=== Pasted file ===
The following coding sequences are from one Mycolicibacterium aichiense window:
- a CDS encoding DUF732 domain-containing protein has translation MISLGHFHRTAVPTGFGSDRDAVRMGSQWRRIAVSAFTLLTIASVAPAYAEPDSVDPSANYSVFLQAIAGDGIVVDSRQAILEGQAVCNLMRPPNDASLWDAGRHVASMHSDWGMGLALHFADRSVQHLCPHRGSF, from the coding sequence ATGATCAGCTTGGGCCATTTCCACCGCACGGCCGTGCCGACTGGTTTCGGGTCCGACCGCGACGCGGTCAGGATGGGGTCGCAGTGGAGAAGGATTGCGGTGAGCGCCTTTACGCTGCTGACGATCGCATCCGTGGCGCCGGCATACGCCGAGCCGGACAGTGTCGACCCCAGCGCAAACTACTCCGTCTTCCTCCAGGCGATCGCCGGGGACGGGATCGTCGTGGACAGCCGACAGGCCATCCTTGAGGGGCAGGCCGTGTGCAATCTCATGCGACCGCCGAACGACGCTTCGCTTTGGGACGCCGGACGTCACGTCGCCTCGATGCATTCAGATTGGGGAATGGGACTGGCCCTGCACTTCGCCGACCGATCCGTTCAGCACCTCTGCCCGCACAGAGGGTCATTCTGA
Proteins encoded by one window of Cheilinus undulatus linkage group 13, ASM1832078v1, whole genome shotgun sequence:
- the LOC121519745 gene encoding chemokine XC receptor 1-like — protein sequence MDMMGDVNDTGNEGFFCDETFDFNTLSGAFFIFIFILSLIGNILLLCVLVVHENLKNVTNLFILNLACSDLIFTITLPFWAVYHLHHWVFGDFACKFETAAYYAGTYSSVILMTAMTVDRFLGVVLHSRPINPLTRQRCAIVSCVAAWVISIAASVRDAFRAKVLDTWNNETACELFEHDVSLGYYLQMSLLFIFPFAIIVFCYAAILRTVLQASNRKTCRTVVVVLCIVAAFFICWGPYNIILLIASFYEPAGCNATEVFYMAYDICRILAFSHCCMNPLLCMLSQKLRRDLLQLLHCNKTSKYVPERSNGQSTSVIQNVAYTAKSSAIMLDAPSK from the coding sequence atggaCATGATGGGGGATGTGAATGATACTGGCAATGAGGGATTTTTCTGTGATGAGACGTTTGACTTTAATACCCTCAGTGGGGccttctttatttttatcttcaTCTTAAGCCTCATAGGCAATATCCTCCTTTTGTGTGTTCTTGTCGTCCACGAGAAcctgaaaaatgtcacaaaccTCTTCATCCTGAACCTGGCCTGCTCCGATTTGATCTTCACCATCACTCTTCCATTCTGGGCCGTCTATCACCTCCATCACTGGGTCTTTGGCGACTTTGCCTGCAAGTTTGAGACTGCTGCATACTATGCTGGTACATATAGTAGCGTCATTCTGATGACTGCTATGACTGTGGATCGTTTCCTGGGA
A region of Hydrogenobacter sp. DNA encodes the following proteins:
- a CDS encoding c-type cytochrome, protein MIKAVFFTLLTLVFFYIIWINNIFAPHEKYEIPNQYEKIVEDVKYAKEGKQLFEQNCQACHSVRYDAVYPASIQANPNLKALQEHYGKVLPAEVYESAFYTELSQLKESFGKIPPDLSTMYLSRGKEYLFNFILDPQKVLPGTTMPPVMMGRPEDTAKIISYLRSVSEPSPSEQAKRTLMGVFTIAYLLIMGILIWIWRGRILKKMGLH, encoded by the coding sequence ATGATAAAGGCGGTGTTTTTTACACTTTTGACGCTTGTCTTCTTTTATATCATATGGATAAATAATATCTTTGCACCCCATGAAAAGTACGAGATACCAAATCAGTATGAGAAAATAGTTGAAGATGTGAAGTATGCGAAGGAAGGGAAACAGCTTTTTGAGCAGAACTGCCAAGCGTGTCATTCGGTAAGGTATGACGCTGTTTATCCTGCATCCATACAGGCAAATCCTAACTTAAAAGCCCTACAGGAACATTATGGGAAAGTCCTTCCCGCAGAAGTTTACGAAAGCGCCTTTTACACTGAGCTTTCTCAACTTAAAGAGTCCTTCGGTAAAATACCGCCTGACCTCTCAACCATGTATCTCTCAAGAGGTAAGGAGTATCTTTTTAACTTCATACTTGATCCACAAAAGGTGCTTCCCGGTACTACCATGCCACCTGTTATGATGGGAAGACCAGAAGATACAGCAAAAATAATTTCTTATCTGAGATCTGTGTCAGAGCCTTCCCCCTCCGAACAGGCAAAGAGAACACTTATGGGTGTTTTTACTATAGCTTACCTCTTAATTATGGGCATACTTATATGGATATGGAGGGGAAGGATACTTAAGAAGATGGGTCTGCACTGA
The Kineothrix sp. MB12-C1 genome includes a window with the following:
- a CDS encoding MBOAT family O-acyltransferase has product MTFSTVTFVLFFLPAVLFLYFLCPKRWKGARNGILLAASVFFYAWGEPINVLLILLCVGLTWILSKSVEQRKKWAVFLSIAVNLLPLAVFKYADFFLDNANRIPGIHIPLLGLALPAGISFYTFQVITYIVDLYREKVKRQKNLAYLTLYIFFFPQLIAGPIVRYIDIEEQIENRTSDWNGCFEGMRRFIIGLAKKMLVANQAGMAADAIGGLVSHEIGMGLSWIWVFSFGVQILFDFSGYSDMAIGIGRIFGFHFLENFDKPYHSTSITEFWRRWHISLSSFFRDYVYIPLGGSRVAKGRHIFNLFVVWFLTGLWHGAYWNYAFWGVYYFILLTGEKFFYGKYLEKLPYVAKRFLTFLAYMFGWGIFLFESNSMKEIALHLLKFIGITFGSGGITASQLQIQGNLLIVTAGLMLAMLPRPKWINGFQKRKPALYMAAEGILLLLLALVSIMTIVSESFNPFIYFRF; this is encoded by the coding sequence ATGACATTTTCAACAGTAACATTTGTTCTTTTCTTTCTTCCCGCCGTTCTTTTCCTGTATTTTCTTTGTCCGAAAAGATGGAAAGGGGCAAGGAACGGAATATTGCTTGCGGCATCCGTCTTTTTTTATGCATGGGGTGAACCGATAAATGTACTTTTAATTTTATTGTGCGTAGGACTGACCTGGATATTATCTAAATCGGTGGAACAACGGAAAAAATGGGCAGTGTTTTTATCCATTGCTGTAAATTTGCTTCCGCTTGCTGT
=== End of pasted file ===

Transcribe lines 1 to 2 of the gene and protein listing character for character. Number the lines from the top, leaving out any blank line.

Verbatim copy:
The following coding sequences are from one Mycolicibacterium aichiense window:
- a CDS encoding DUF732 domain-containing protein has translation MISLGHFHRTAVPTGFGSDRDAVRMGSQWRRIAVSAFTLLTIASVAPAYAEPDSVDPSANYSVFLQAIAGDGIVVDSRQAILEGQAVCNLMRPPNDASLWDAGRHVASMHSDWGMGLALHFADRSVQHLCPHRGSF, from the coding sequence ATGATCAGCTTGGGCCATTTCCACCGCACGGCCGTGCCGACTGGTTTCGGGTCCGACCGCGACGCGGTCAGGATGGGGTCGCAGTGGAGAAGGATTGCGGTGAGCGCCTTTACGCTGCTGACGATCGCATCCGTGGCGCCGGCATACGCCGAGCCGGACAGTGTCGACCCCAGCGCAAACTACTCCGTCTTCCTCCAGGCGATCGCCGGGGACGGGATCGTCGTGGACAGCCGACAGGCCATCCTTGAGGGGCAGGCCGTGTGCAATCTCATGCGACCGCCGAACGACGCTTCGCTTTGGGACGCCGGACGTCACGTCGCCTCGATGCATTCAGATTGGGGAATGGGACTGGCCCTGCACTTCGCCGACCGATCCGTTCAGCACCTCTGCCCGCACAGAGGGTCATTCTGA